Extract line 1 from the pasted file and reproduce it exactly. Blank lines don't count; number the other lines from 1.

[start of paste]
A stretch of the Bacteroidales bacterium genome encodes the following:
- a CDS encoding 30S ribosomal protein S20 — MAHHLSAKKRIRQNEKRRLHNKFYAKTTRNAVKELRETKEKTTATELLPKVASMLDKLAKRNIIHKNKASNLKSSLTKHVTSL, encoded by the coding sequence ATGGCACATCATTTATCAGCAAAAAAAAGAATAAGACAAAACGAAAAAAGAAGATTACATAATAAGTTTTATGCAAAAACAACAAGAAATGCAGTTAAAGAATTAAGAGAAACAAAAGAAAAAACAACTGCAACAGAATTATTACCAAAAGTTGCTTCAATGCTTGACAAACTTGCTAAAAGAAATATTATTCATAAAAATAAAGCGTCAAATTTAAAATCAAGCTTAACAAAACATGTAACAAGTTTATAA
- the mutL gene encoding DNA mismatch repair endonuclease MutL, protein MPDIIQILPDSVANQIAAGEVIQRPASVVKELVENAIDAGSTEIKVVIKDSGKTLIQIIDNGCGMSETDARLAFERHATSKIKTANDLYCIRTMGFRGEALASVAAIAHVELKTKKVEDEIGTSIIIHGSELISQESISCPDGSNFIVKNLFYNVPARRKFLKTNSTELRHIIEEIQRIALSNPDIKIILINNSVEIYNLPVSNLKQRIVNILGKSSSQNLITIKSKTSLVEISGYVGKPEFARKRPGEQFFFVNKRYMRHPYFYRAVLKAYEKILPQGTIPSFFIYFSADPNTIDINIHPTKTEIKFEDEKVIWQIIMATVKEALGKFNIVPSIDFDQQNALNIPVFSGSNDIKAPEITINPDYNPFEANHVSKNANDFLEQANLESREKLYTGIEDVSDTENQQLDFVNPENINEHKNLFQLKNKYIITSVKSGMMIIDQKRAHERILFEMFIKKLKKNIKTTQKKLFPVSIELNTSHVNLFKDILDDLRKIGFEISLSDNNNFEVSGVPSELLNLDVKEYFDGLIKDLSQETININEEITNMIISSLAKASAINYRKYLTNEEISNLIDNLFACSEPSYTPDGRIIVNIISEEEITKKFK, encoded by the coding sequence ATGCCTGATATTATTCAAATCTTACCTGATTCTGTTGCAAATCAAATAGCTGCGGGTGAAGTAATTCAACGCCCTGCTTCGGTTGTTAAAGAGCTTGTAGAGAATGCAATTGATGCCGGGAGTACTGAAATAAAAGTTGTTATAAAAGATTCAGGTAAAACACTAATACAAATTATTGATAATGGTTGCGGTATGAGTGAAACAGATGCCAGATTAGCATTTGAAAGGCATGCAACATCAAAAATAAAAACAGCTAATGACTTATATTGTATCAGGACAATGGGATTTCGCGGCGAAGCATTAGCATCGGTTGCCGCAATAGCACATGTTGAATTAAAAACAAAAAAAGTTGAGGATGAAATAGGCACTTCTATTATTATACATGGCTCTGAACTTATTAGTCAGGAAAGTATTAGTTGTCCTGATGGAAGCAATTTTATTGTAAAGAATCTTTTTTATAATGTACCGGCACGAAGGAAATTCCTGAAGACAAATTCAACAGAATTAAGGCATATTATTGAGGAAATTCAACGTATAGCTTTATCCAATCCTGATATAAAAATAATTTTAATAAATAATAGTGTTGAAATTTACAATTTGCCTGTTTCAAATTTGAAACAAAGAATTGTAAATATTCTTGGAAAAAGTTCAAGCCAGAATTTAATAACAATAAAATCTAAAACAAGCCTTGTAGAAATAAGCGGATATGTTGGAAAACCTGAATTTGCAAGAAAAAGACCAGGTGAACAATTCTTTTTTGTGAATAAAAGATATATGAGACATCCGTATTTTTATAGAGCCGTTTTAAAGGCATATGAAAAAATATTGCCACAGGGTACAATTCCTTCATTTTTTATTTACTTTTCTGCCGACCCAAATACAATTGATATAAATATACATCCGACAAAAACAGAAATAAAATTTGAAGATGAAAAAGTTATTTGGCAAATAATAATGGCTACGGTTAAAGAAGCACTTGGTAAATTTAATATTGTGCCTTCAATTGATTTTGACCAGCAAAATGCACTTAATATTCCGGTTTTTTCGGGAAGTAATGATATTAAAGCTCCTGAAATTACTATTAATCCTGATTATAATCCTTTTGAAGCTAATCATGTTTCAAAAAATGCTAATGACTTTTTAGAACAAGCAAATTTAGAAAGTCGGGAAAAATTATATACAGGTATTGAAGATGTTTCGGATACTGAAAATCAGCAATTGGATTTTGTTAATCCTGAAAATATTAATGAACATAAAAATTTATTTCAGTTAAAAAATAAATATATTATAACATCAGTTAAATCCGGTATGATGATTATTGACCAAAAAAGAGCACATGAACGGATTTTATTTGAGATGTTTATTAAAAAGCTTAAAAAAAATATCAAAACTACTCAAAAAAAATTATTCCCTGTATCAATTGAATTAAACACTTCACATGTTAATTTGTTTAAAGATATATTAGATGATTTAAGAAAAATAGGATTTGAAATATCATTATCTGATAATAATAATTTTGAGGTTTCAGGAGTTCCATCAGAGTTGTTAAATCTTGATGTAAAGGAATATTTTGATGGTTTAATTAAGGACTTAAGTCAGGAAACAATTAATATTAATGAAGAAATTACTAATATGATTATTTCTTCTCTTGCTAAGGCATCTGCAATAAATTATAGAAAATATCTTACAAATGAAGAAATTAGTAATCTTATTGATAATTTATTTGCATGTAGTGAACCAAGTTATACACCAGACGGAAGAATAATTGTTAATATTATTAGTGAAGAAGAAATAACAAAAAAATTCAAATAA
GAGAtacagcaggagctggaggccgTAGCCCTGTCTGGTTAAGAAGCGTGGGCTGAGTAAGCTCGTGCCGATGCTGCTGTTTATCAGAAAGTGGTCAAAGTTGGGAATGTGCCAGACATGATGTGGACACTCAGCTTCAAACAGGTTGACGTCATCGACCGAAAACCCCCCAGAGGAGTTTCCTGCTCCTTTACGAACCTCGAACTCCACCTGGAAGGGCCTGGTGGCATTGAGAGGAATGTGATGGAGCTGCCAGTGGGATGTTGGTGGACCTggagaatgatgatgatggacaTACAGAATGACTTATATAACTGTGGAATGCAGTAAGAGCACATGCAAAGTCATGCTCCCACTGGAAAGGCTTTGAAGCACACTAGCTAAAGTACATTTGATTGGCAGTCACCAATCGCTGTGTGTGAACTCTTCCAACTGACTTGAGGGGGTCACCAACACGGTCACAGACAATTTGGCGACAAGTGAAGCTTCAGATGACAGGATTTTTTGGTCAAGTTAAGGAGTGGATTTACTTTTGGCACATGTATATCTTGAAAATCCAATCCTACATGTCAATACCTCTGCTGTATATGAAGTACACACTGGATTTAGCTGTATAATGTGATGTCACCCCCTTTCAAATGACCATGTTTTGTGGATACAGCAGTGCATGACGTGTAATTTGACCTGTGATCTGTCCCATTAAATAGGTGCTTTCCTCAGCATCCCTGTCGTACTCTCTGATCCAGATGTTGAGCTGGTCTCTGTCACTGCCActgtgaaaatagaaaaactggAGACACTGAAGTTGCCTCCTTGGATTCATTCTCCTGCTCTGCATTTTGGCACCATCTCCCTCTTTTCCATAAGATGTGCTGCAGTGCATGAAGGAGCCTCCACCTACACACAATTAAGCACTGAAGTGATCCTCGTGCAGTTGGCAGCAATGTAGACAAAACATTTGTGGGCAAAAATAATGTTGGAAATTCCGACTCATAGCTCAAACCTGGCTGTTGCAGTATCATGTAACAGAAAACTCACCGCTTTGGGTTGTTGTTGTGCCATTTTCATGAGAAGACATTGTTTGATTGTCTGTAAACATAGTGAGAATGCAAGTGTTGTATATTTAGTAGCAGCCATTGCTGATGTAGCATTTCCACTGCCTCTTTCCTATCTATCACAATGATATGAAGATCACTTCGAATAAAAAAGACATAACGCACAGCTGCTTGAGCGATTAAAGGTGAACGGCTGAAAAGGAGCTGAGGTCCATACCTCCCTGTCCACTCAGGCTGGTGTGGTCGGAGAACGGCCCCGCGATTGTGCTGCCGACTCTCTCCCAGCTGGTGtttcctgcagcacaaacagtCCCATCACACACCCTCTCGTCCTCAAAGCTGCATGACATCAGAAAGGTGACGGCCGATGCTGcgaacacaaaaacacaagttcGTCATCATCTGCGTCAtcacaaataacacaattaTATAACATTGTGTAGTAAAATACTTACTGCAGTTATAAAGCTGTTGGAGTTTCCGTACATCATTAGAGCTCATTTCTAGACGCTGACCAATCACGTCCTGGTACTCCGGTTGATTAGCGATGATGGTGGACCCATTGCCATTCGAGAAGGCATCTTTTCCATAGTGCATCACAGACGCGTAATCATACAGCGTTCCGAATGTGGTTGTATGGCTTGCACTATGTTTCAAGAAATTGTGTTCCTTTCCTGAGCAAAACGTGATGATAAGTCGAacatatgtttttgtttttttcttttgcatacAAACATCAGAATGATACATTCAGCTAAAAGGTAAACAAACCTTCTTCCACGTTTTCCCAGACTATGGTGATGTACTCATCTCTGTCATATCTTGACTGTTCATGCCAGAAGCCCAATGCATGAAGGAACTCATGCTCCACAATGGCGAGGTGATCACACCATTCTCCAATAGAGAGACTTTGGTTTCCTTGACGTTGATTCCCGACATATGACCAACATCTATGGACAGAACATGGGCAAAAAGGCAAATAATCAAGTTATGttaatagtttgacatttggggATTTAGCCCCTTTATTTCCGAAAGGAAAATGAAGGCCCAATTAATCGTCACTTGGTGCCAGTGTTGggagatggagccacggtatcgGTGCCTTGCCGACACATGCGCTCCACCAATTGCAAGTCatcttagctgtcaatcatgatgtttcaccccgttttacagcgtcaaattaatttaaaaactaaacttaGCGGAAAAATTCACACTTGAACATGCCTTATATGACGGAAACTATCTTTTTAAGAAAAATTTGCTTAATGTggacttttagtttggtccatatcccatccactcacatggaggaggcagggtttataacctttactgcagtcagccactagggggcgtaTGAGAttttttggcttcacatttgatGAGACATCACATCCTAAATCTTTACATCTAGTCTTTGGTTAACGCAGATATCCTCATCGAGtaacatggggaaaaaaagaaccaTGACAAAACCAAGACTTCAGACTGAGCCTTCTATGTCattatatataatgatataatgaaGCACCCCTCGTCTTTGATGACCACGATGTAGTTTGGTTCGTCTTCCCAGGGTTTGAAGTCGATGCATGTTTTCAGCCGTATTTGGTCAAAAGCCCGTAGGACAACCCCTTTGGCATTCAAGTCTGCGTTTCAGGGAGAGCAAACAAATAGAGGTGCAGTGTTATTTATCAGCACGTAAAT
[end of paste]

A stretch of the Bacteroidales bacterium genome encodes the following: